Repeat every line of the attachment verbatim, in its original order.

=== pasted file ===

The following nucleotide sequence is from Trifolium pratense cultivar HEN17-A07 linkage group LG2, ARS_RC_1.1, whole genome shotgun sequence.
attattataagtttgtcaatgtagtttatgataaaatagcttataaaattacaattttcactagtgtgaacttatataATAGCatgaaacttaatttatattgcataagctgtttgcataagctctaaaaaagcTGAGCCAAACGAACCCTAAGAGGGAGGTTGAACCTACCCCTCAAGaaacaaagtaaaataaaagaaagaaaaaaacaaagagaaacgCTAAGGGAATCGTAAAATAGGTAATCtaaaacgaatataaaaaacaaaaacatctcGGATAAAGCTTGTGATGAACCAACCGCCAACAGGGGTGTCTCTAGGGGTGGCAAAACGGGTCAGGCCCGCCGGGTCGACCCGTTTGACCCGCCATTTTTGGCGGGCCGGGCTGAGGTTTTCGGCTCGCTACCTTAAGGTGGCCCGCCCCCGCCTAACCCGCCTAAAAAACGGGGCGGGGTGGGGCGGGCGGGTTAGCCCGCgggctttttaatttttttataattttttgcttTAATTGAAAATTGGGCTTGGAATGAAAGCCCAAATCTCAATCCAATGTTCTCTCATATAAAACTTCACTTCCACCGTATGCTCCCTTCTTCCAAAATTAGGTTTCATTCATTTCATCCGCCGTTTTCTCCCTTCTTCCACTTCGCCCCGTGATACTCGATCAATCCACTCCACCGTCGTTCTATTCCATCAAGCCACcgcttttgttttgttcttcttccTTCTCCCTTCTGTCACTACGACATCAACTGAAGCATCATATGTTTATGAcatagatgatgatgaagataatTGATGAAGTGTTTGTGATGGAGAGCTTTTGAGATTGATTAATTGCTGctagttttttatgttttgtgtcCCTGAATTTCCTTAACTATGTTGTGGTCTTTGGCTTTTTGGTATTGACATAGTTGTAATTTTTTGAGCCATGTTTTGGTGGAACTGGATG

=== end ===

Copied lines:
The following nucleotide sequence is from Trifolium pratense cultivar HEN17-A07 linkage group LG2, ARS_RC_1.1, whole genome shotgun sequence.
attattataagtttgtcaatgtagtttatgataaaatagcttataaaattacaattttcactagtgtgaacttatataATAGCatgaaacttaatttatattgcataagctgtttgcataagctctaaaaaagcTGAGCCAAACGAACCCTAAGAGGGAGGTTGAACCTACCCCTCAAGaaacaaagtaaaataaaagaaagaaaaaaacaaagagaaacgCTAAGGGAATCGTAAAATAGGTAATCtaaaacgaatataaaaaacaaaaacatctcGGATAAAGCTTGTGATGAACCAACCGCCAACAGGGGTGTCTCTAGGGGTGGCAAAACGGGTCAGGCCCGCCGGGTCGACCCGTTTGACCCGCCATTTTTGGCGGGCCGGGCTGAGGTTTTCGGCTCGCTACCTTAAGGTGGCCCGCCCCCGCCTAACCCGCCTAAAAAACGGGGCGGGGTGGGGCGGGCGGGTTAGCCCGCgggctttttaatttttttataattttttgcttTAATTGAAAATTGGGCTTGGAATGAAAGCCCAAATCTCAATCCAATGTTCTCTCATATAAAACTTCACTTCCACCGTATGCTCCCTTCTTCCAAAATTAGGTTTCATTCATTTCATCCGCCGTTTTCTCCCTTCTTCCACTTCGCCCCGTGATACTCGATCAATCCACTCCACCGTCGTTCTATTCCATCAAGCCACcgcttttgttttgttcttcttccTTCTCCCTTCTGTCACTACGACATCAACTGAAGCATCATATGTTTATGAcatagatgatgatgaagataatTGATGAAGTGTTTGTGATGGAGAGCTTTTGAGATTGATTAATTGCTGctagttttttatgttttgtgtcCCTGAATTTCCTTAACTATGTTGTGGTCTTTGGCTTTTTGGTATTGACATAGTTGTAATTTTTTGAGCCATGTTTTGGTGGAACTGGATG